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G.R. answers from Sacramento on September 15, 2009
I think every mom feels like this. If you are a caring mom, you want to "do it right." But that isn't possible. I am a pretty good mom, I make balanced meals, read stories, play music, do art projects, keep my little boy on a mostly consistent sleep schedule, and do laundry and clean the house. And I work freelance (more than fulltime when I've got work, parttime other times).
I love my son. Being a mom has really been an amazing experience.
Here's the catch: I would be a raving lunatic if my little boy weren't in daycare. And before coffee, I am really grouchy. Even with daycare, there are times... And I was thrilled when tv started holding his attention. There are times when I am overwhelmed. When I sleep on the couch thankful that he is watching Bolt for the second time that day.
What I'm trying to convey to you: there is no perfect mother. No one is happy all the time or satisfied that they are giving their children the best (or if that mythical creature exists, they must be deluded--I've got a dozen childrearing books that will tell them what they are doing wrong).
All that said, I think you might be depressed. It sounds like your marriage is heading toward trouble. The important thing to remember is that you are not powerless. There are steps you can take--work on communication with your husband, go to counselling for yourself, take some time for yourself. When you find yourself comparing, first realize that no matter how perfect whoever it seems, you don't know the whole situation. Then change the subject with yourself, no self blame or guilt, just think about something else. Let go of the guilt. That is energy better used to stare at the ceiling or take a bath.... Give yourself some room to accept your own parenting style. You are probably a better mother than you think.
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W.M. answers from Sacramento on September 15, 2009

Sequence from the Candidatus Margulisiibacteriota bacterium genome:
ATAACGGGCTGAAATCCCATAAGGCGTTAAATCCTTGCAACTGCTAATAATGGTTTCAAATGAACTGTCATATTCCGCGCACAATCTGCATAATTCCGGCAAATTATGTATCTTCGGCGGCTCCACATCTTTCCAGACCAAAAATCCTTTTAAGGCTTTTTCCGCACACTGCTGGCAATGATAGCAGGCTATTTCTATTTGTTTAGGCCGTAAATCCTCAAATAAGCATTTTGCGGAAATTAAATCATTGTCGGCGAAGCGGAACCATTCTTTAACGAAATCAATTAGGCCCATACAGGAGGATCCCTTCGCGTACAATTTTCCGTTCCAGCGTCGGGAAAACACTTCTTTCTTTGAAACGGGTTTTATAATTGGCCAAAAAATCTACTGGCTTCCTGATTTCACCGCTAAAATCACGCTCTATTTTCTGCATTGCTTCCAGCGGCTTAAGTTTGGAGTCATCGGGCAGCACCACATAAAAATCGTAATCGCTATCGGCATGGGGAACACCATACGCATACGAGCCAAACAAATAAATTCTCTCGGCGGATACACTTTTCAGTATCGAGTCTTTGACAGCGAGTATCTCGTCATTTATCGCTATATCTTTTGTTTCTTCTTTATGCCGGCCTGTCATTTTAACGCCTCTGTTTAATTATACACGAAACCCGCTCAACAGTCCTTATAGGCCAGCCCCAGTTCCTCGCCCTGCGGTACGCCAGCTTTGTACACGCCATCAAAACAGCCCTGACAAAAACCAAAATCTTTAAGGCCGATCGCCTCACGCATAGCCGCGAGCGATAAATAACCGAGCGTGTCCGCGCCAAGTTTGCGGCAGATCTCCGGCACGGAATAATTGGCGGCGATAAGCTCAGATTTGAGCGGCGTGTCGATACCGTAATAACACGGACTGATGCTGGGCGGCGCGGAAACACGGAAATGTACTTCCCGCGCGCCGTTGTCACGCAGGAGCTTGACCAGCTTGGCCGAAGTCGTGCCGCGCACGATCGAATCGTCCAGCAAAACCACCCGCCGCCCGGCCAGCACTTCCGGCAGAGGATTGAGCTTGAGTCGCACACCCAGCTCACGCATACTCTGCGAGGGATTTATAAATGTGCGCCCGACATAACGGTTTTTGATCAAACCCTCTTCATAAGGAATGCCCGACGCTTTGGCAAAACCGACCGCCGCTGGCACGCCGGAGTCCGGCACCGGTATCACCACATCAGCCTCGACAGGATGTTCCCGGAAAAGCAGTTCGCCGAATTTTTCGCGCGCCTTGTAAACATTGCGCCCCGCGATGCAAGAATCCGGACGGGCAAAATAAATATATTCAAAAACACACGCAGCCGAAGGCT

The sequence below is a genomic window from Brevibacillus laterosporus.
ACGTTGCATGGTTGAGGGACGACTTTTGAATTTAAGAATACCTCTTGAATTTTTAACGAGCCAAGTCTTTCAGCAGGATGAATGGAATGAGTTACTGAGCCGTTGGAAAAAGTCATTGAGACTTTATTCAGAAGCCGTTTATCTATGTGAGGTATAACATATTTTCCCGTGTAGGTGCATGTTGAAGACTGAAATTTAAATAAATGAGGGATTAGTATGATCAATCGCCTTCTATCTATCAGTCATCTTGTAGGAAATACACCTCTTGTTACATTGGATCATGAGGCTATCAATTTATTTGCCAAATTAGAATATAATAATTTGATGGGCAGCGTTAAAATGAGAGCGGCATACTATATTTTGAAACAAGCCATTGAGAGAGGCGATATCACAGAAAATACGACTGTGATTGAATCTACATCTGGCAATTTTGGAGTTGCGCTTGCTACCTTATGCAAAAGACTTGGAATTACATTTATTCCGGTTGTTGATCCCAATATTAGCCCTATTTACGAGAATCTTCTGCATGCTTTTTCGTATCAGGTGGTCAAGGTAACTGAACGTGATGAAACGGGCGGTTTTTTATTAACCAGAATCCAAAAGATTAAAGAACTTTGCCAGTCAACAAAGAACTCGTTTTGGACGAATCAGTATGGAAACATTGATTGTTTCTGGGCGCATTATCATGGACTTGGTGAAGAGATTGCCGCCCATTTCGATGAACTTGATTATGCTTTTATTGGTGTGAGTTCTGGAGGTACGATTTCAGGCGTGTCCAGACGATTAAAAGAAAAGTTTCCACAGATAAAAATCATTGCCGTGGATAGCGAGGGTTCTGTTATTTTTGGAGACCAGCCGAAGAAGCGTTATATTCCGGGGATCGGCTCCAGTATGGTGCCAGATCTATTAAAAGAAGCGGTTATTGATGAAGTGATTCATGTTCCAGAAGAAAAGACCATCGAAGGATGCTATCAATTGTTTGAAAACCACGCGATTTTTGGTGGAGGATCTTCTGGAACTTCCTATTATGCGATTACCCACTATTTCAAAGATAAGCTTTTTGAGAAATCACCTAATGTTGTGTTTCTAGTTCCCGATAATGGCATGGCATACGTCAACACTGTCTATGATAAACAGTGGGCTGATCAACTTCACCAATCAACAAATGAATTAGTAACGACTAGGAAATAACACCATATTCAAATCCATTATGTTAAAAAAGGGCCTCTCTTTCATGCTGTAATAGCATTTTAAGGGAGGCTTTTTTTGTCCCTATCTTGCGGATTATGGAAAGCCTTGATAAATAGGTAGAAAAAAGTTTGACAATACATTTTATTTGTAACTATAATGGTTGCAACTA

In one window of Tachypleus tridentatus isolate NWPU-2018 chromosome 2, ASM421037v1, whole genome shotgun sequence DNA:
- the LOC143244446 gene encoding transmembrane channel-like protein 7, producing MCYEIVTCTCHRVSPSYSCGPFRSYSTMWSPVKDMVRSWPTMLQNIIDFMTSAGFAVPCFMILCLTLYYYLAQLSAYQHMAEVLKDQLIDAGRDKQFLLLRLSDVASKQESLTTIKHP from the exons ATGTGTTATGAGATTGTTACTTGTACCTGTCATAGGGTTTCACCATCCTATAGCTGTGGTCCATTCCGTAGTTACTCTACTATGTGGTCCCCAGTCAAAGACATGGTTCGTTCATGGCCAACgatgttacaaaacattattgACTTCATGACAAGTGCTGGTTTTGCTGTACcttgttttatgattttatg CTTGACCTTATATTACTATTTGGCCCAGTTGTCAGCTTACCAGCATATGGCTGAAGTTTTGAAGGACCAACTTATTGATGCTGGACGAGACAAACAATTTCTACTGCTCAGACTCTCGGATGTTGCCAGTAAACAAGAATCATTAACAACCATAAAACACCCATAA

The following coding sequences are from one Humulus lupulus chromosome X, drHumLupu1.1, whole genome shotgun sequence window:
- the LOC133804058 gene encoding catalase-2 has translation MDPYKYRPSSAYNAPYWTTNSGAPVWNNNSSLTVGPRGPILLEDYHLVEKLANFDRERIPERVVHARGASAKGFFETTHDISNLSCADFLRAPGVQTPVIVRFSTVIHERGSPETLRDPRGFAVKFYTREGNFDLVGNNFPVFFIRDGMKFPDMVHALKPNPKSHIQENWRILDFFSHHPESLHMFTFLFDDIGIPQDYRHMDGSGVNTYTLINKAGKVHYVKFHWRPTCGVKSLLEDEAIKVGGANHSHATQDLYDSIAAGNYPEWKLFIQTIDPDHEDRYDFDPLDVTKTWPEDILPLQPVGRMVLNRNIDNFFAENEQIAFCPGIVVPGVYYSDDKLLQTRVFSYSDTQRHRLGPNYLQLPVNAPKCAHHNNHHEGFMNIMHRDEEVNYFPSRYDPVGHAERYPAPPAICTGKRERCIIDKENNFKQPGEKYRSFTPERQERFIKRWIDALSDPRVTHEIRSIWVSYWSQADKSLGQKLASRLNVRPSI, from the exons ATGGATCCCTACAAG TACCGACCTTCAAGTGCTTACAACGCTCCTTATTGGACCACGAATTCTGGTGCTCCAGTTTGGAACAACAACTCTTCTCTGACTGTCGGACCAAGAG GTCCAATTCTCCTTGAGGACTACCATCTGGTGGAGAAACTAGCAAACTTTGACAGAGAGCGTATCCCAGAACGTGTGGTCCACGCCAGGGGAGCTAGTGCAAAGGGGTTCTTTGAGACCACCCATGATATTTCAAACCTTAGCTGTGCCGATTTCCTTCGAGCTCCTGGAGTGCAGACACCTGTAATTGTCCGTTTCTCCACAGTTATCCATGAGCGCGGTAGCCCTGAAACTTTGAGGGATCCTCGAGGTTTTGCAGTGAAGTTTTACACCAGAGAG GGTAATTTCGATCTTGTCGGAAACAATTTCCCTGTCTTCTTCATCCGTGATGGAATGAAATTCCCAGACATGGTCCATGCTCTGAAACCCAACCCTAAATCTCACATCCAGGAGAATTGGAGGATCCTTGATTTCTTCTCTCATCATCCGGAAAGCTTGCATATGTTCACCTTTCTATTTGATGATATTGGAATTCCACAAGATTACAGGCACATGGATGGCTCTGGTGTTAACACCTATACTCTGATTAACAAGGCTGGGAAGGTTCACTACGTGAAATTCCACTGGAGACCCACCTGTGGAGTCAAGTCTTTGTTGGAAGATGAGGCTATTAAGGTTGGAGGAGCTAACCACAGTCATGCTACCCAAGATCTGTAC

Okay, so here goes. My two friends and I have three daughters all within three months of eachother. They have been growing up together for the most part. They are all now 20. The oldest of the three learned things first, walked first and so on. It made me feel bad because I thought mine should be doing those things and she wasn't. There is however a span of time when things should happen by-supposidly. The oldest of the three is very book smart, while the other two girls were struggling. They got good grades, but had to work a little harder for them. The oldest went on to a 4 year university and the other two are currently in jr. college. Whats funny about all of this is that My friend with the oldest child used to always call me and ask me commom sense questions. While she, like her child, was very book smart, she had no common sense what so ever. It made me feel good that she could come to me with questions about every day stuff, but she had to learn common sense things. Anyway, don't feel bad, just do the best that you can. Read her books, show her colors and shapes and later teach her how to write her name because they grow up quickly and won't be at home for forever.
If you have another child just remember no two are the same either. I have an under achiever, over acheiver and a special ed child. It's all in the personality.